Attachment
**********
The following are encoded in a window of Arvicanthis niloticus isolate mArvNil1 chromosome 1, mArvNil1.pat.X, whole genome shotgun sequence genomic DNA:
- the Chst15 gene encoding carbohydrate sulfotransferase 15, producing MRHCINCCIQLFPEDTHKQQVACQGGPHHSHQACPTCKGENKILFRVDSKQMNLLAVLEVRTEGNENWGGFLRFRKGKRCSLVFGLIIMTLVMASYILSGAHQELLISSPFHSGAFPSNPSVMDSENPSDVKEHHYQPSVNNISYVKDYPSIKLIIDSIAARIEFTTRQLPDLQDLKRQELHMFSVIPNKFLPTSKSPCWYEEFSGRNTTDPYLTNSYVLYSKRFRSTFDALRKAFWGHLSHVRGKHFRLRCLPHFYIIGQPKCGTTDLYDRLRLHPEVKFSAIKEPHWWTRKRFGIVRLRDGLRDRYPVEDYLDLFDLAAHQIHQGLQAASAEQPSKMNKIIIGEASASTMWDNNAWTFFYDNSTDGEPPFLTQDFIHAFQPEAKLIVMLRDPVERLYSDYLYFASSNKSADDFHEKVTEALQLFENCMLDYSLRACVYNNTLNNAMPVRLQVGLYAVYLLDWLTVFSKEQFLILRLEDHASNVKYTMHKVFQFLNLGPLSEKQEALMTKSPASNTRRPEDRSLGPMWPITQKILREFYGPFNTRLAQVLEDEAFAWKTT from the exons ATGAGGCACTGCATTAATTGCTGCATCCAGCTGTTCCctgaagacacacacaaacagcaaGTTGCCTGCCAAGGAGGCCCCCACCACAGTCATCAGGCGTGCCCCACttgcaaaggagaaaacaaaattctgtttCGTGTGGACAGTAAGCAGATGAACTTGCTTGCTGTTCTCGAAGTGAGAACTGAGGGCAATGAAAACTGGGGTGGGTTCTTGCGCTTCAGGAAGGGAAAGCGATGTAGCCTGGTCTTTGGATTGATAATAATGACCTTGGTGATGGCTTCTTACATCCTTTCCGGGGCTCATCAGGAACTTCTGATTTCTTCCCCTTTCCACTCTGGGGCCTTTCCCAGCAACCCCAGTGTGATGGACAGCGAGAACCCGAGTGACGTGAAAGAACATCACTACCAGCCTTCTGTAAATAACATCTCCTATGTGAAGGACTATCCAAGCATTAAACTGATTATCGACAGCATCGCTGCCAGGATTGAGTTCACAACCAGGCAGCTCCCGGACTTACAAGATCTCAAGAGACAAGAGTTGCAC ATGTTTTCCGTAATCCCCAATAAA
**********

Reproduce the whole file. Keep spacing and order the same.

The following are encoded in a window of Arvicanthis niloticus isolate mArvNil1 chromosome 1, mArvNil1.pat.X, whole genome shotgun sequence genomic DNA:
- the Chst15 gene encoding carbohydrate sulfotransferase 15, producing MRHCINCCIQLFPEDTHKQQVACQGGPHHSHQACPTCKGENKILFRVDSKQMNLLAVLEVRTEGNENWGGFLRFRKGKRCSLVFGLIIMTLVMASYILSGAHQELLISSPFHSGAFPSNPSVMDSENPSDVKEHHYQPSVNNISYVKDYPSIKLIIDSIAARIEFTTRQLPDLQDLKRQELHMFSVIPNKFLPTSKSPCWYEEFSGRNTTDPYLTNSYVLYSKRFRSTFDALRKAFWGHLSHVRGKHFRLRCLPHFYIIGQPKCGTTDLYDRLRLHPEVKFSAIKEPHWWTRKRFGIVRLRDGLRDRYPVEDYLDLFDLAAHQIHQGLQAASAEQPSKMNKIIIGEASASTMWDNNAWTFFYDNSTDGEPPFLTQDFIHAFQPEAKLIVMLRDPVERLYSDYLYFASSNKSADDFHEKVTEALQLFENCMLDYSLRACVYNNTLNNAMPVRLQVGLYAVYLLDWLTVFSKEQFLILRLEDHASNVKYTMHKVFQFLNLGPLSEKQEALMTKSPASNTRRPEDRSLGPMWPITQKILREFYGPFNTRLAQVLEDEAFAWKTT from the exons ATGAGGCACTGCATTAATTGCTGCATCCAGCTGTTCCctgaagacacacacaaacagcaaGTTGCCTGCCAAGGAGGCCCCCACCACAGTCATCAGGCGTGCCCCACttgcaaaggagaaaacaaaattctgtttCGTGTGGACAGTAAGCAGATGAACTTGCTTGCTGTTCTCGAAGTGAGAACTGAGGGCAATGAAAACTGGGGTGGGTTCTTGCGCTTCAGGAAGGGAAAGCGATGTAGCCTGGTCTTTGGATTGATAATAATGACCTTGGTGATGGCTTCTTACATCCTTTCCGGGGCTCATCAGGAACTTCTGATTTCTTCCCCTTTCCACTCTGGGGCCTTTCCCAGCAACCCCAGTGTGATGGACAGCGAGAACCCGAGTGACGTGAAAGAACATCACTACCAGCCTTCTGTAAATAACATCTCCTATGTGAAGGACTATCCAAGCATTAAACTGATTATCGACAGCATCGCTGCCAGGATTGAGTTCACAACCAGGCAGCTCCCGGACTTACAAGATCTCAAGAGACAAGAGTTGCAC ATGTTTTCCGTAATCCCCAATAAA